by Jane Porter
2. Phil Berger, the North Carolina Senate president who is both smarter and more powerful than Governor Pat McCrory, had some words about HB 2 yesterday— specifically that the law doesn't need to be revised or repealed. He called the 4th U.S. Circuit Court of Appeals decision in favor of allowing a transgender Virginia teen to use the bathroom that comports with his gender identity "troubling" and he said he was not convinced by McCrory's call to repeal parts of the law that deal with filing discrimination lawsuits.
Schedule of the day:
9:30 a.m. News conference and petition delivery at the State Capitol, 1 E Edenton St, Raleigh, NC 27601 with Equality North Carolina and Human Rights Campaign
10:30 a.m. Direct action training (email email@example.com for more info)
11:30 a.m. Speak-out at the State Capitol
2:00 p.m. Direct action training (email firstname.lastname@example.org for more info)
3:00 p.m. Moral Monday 3rd Anniversary rally at Bicentennial Mall, 16 W. Jones St. in front of the NC General Assembly
4:00 p.m. Mass sit-in to protest HB 2
7:00 p.m. We encourage you to stick around for the Southerners on New Ground (North Carolina SONG) event in the evening.
Berger read a statement defending what he called the “bathroom safety bill.”Berger also talked about the budget.
“My job is not to give in to the demands of multimillionaire celebrities pushing a pet social agenda, liberal newspapers like The New York Times, big corporations who have every freedom to set whatever policies they wish under this law,” Berger said. “My job is to listen to the people who elected us to represent them. And the vast majority of North Carolinians we’ve heard from understand and support this reasonable, common-sense law.”
The economic damages the law triggered have multiplied since the legislature held a special session last month to pass it. PayPal canceled plans to expand in Charlotte, at a cost of 400 jobs. Deutsche Bank froze its Cary expansion plans, which would have brought 250 jobs. Cities and states around the country have prohibited their employees from traveling to North Carolina, and conventions have canceled plans to meet here. The United Kingdom issued a travel advisory for LGBT citizens traveling to North Carolina or Mississippi.
Berger referred to his prepared statement when asked about the economic fallout.
Senate Minority Leader Dan Blue, a Raleigh Democrat, said in an interview that he was “absolutely amazed” at Berger’s attitude.
Everyone in this country deserves basic civil rights, Blue said, and it would be worth it for Republicans to revisit the law to make sure that they aren’t running off the businesses that they claim their economic policies are attracting.
“I don’t know what it takes to make people realize that this is a serious issue,” and not something that will fade over the next few months, Blue said. “It plays out reputationally over the next five to 10 years."
Rep. Darren Jackson, D-Wake, said the pledge erases any doubts that House Bill 2 is discriminatory legislation.4. North Carolina has an $8 billion school infrastructure problem and it's getting worse—like $5-more- billion-in-ten-years type of worse—according to this report from former INDY Week staffer Billy Ball.
"It says it right here and makes it very clear they want to be able to put signs up on businesses that say 'No Gays Allowed,'" Jackson said. "I imagine these are the same type of things they had legislators in the '50s and '60s trying to get them to sign, saying they wouldn’t support (civil) rights. It’s no different. It’s just 50 years later."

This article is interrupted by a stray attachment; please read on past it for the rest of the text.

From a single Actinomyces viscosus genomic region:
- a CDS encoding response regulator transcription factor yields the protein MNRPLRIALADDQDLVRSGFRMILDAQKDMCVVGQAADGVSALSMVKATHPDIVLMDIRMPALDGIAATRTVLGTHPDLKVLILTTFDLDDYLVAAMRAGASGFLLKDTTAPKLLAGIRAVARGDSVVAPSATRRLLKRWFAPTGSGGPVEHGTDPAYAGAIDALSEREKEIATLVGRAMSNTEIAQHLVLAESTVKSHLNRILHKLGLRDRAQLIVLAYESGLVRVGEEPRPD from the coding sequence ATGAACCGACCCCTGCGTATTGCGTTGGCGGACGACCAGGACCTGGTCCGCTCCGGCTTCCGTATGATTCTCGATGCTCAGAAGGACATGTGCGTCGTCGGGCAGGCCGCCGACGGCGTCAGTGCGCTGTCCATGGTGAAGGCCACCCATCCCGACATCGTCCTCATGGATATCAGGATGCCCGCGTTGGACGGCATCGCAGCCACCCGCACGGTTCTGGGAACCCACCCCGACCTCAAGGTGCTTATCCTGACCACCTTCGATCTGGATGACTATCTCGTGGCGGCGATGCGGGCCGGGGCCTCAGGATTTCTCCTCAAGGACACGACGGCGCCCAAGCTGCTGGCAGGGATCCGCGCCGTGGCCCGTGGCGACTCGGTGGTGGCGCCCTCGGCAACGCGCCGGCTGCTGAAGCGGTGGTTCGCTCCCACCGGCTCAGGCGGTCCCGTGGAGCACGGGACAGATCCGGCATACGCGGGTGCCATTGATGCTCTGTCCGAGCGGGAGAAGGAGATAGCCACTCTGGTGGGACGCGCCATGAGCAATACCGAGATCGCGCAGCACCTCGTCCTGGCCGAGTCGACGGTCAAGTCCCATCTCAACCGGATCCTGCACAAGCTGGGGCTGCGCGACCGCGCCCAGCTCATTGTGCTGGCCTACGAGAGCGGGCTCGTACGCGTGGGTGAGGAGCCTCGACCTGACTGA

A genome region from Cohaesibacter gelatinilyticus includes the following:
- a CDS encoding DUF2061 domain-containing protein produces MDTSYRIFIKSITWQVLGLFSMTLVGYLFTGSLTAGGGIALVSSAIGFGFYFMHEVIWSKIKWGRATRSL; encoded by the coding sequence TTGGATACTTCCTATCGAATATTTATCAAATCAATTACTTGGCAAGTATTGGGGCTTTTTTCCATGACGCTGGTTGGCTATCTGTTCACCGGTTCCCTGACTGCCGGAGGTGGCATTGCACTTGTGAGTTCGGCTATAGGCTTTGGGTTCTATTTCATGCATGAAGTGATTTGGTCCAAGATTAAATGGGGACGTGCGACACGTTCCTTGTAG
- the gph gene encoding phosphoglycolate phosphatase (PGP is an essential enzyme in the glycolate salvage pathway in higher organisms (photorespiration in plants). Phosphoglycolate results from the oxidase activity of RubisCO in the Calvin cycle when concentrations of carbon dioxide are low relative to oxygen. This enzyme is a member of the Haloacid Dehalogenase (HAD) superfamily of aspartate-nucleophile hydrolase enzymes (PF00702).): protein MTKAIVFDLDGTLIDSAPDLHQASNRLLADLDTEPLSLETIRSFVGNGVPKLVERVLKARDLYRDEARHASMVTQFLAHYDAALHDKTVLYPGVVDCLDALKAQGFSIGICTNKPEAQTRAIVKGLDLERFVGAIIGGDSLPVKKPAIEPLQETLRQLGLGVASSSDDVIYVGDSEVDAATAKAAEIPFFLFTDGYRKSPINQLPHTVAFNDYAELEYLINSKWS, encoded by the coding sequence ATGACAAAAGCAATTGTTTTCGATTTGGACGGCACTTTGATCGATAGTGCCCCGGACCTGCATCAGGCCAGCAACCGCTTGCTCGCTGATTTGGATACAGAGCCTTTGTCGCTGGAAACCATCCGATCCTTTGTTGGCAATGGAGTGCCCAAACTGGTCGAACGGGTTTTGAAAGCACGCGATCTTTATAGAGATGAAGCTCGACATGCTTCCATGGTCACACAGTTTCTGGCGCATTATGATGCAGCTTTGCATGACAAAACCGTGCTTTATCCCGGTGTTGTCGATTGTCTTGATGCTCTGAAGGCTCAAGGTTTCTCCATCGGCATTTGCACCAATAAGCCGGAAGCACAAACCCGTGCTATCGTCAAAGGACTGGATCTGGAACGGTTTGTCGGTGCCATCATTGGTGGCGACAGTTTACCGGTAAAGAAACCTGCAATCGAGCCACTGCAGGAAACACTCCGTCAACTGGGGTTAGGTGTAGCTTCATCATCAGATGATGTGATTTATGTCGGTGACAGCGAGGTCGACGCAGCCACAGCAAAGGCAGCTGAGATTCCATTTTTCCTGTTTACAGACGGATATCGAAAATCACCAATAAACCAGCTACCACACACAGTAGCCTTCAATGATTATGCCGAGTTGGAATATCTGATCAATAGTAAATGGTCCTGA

John Rustin, president of the North Carolina Family Policy Council, sent the pledge to all members of the House and the Senate. By mid-afternoon Wednesday, he had emailed lawmakers, saying the pledge was circulated "inadvertently" and should be ignored.
"We had considered providing a means, prior to the convening of the 2016 Legislative Session, by which we could continue to encourage North Carolina lawmakers to stay strong in your leadership defending the privacy and safety of all North Carolinians, and clarifying that there is no patchwork of confusing local laws in the state that are harmful to commerce, labor, and trade," Rustin said in the email. "However, we decided not to move forward with this pledge and respectfully ask that you disregard yesterday’s e-mail."
He declined further comment about the pledge.
“Some sort of action is needed. Because some counties just do not have the financial strength to provide the facilities that they need,” says Ken Phelps, an architect and lead school planning consultant for the N.C. Department of Public Instruction.5. Abolitionist Harriet Tubman's going on the twenty, replacing slaveholder Andrew Jackson. Might possible/probable Democratic presidential nominee Hillary Clinton pick U.S. Senate badass Elizabeth Warren to run as her VP?
This week, Phelps told members of the state’s Blue Ribbon Study Commission that, over the next five years, K-12 school districts in North Carolina need more than $8 billion in new school facilities, maintenance and renovations.
Over the next decade, that number—which does not include daily operational costs such as school staffing and books—swells to about $13.4 billion in capital needs.
State leaders, Phelps says, must reassess a system that allows North Carolina, like many states in the U.S., to rely almost entirely on local school districts to fund facility costs, despite local districts widely varying assets.
Coincidentally, the commission’s meeting came just days after the release of a national, K-12 report that documented, in painstaking detail, the failing infrastructure of American schools.